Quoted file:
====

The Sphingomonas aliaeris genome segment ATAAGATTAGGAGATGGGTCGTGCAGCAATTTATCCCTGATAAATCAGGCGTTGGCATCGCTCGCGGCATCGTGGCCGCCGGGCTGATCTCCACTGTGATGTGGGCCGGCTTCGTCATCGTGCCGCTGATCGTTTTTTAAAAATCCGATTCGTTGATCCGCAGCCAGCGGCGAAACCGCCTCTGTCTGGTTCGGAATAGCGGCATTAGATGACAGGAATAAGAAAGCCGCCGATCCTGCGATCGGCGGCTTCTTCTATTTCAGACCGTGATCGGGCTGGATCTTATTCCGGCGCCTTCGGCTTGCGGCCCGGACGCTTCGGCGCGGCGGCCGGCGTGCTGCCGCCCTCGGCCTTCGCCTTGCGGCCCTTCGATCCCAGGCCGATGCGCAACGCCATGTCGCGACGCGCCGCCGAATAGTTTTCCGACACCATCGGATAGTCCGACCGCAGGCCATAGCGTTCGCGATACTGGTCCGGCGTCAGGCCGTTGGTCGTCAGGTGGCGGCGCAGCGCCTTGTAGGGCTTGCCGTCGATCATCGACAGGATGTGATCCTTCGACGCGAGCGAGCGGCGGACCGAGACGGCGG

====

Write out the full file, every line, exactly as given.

The Sphingomonas aliaeris genome segment ATAAGATTAGGAGATGGGTCGTGCAGCAATTTATCCCTGATAAATCAGGCGTTGGCATCGCTCGCGGCATCGTGGCCGCCGGGCTGATCTCCACTGTGATGTGGGCCGGCTTCGTCATCGTGCCGCTGATCGTTTTTTAAAAATCCGATTCGTTGATCCGCAGCCAGCGGCGAAACCGCCTCTGTCTGGTTCGGAATAGCGGCATTAGATGACAGGAATAAGAAAGCCGCCGATCCTGCGATCGGCGGCTTCTTCTATTTCAGACCGTGATCGGGCTGGATCTTATTCCGGCGCCTTCGGCTTGCGGCCCGGACGCTTCGGCGCGGCGGCCGGCGTGCTGCCGCCCTCGGCCTTCGCCTTGCGGCCCTTCGATCCCAGGCCGATGCGCAACGCCATGTCGCGACGCGCCGCCGAATAGTTTTCCGACACCATCGGATAGTCCGACCGCAGGCCATAGCGTTCGCGATACTGGTCCGGCGTCAGGCCGTTGGTCGTCAGGTGGCGGCGCAGCGCCTTGTAGGGCTTGCCGTCGATCATCGACAGGATGTGATCCTTCGACGCGAGCGAGCGGCGGACCGAGACGGCGG